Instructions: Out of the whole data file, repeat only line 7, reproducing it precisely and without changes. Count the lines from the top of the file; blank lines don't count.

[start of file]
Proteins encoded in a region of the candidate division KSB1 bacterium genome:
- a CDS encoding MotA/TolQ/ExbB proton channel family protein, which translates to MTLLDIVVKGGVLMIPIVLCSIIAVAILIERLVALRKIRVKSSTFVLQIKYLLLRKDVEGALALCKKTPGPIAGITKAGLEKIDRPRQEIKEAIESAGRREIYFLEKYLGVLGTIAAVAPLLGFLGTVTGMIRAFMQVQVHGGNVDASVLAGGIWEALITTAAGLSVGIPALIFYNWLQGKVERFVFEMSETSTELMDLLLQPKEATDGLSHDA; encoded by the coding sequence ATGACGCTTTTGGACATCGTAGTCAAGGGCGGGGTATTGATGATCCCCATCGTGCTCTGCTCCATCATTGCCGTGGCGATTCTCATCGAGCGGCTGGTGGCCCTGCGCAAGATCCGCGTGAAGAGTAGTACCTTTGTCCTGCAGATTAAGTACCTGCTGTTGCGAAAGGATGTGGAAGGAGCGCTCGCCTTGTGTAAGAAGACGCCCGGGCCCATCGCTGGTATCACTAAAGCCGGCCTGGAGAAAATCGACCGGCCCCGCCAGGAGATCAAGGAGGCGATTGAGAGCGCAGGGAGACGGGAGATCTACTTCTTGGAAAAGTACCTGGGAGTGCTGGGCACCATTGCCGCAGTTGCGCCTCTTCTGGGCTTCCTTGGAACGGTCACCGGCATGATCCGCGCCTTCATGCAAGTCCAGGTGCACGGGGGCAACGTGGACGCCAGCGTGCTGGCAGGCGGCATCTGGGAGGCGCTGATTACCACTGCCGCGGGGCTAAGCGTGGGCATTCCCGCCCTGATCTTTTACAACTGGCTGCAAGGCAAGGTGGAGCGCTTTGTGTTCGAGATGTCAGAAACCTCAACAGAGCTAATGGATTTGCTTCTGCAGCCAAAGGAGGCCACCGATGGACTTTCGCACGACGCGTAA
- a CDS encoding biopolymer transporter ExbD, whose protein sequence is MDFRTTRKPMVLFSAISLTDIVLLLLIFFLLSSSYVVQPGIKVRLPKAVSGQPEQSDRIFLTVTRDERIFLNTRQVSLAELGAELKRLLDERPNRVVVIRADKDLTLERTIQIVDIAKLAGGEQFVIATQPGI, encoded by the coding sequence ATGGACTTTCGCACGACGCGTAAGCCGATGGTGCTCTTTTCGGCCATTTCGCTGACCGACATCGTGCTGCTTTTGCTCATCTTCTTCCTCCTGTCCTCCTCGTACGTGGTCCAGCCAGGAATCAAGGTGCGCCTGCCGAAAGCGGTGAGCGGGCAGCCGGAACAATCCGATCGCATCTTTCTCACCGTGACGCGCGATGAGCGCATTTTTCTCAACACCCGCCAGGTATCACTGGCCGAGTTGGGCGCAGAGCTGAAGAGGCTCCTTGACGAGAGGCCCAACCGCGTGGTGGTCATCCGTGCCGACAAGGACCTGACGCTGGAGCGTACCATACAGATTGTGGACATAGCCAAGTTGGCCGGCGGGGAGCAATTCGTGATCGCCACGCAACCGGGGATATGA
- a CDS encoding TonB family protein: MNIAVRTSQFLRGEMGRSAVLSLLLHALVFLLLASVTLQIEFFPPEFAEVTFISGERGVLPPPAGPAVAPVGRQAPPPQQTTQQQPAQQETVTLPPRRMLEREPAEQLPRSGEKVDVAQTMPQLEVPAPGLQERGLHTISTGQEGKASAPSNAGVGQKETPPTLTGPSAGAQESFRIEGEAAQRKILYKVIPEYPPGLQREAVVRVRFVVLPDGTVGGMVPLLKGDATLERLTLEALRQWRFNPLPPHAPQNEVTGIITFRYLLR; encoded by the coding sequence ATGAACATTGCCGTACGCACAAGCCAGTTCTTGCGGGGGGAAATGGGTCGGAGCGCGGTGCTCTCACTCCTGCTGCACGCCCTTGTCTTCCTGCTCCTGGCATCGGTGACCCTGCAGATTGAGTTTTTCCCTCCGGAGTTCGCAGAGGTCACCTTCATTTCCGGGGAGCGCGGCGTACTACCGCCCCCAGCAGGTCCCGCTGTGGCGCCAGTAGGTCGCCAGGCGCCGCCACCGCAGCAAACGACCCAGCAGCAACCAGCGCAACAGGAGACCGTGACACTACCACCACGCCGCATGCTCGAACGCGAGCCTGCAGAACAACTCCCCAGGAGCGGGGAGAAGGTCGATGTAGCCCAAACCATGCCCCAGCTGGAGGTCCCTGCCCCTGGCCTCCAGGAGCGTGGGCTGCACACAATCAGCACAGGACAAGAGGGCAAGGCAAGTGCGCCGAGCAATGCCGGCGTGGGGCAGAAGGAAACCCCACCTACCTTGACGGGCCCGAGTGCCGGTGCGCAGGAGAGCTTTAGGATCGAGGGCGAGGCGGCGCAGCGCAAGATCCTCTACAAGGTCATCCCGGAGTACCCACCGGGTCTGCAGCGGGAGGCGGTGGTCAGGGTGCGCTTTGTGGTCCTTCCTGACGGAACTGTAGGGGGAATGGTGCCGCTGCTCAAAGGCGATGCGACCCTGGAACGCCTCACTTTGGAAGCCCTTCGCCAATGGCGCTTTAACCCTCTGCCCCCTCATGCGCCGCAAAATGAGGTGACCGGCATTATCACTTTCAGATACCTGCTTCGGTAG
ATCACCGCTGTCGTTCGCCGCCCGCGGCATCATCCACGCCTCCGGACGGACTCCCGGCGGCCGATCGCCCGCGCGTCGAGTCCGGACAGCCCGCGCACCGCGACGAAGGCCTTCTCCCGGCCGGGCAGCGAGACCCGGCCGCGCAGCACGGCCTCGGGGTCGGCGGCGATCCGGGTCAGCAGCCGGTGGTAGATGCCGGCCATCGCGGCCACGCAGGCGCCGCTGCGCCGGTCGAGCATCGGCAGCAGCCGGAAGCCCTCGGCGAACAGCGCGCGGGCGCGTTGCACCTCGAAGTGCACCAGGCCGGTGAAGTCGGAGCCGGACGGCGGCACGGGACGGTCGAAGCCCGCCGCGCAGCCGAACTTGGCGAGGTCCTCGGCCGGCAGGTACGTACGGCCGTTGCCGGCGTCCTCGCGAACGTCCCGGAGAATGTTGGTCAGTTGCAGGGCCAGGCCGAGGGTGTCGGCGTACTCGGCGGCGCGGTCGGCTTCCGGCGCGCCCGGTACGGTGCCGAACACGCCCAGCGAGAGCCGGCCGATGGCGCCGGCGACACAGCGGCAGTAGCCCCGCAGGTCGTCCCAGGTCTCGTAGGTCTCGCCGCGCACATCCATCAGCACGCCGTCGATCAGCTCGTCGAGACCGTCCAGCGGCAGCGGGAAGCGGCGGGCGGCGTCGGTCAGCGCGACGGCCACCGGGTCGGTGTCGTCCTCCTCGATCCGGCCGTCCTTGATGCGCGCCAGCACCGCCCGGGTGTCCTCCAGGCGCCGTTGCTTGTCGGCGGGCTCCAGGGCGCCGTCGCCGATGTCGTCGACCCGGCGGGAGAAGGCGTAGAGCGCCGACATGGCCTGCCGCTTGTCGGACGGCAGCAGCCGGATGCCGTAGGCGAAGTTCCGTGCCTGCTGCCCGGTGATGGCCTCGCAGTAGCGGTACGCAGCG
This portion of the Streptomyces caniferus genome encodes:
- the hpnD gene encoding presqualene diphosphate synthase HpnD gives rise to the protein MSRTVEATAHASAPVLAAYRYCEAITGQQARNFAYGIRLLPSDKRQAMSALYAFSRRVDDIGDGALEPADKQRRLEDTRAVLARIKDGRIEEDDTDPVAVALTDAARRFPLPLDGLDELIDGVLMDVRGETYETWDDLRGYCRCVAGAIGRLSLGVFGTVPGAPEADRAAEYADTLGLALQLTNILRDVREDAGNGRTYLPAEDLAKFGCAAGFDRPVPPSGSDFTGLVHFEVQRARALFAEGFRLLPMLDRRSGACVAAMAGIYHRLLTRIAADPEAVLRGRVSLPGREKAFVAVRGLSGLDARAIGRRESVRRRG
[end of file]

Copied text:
- the hpnD gene encoding presqualene diphosphate synthase HpnD gives rise to the protein MSRTVEATAHASAPVLAAYRYCEAITGQQARNFAYGIRLLPSDKRQAMSALYAFSRRVDDIGDGALEPADKQRRLEDTRAVLARIKDGRIEEDDTDPVAVALTDAARRFPLPLDGLDELIDGVLMDVRGETYETWDDLRGYCRCVAGAIGRLSLGVFGTVPGAPEADRAAEYADTLGLALQLTNILRDVREDAGNGRTYLPAEDLAKFGCAAGFDRPVPPSGSDFTGLVHFEVQRARALFAEGFRLLPMLDRRSGACVAAMAGIYHRLLTRIAADPEAVLRGRVSLPGREKAFVAVRGLSGLDARAIGRRESVRRRG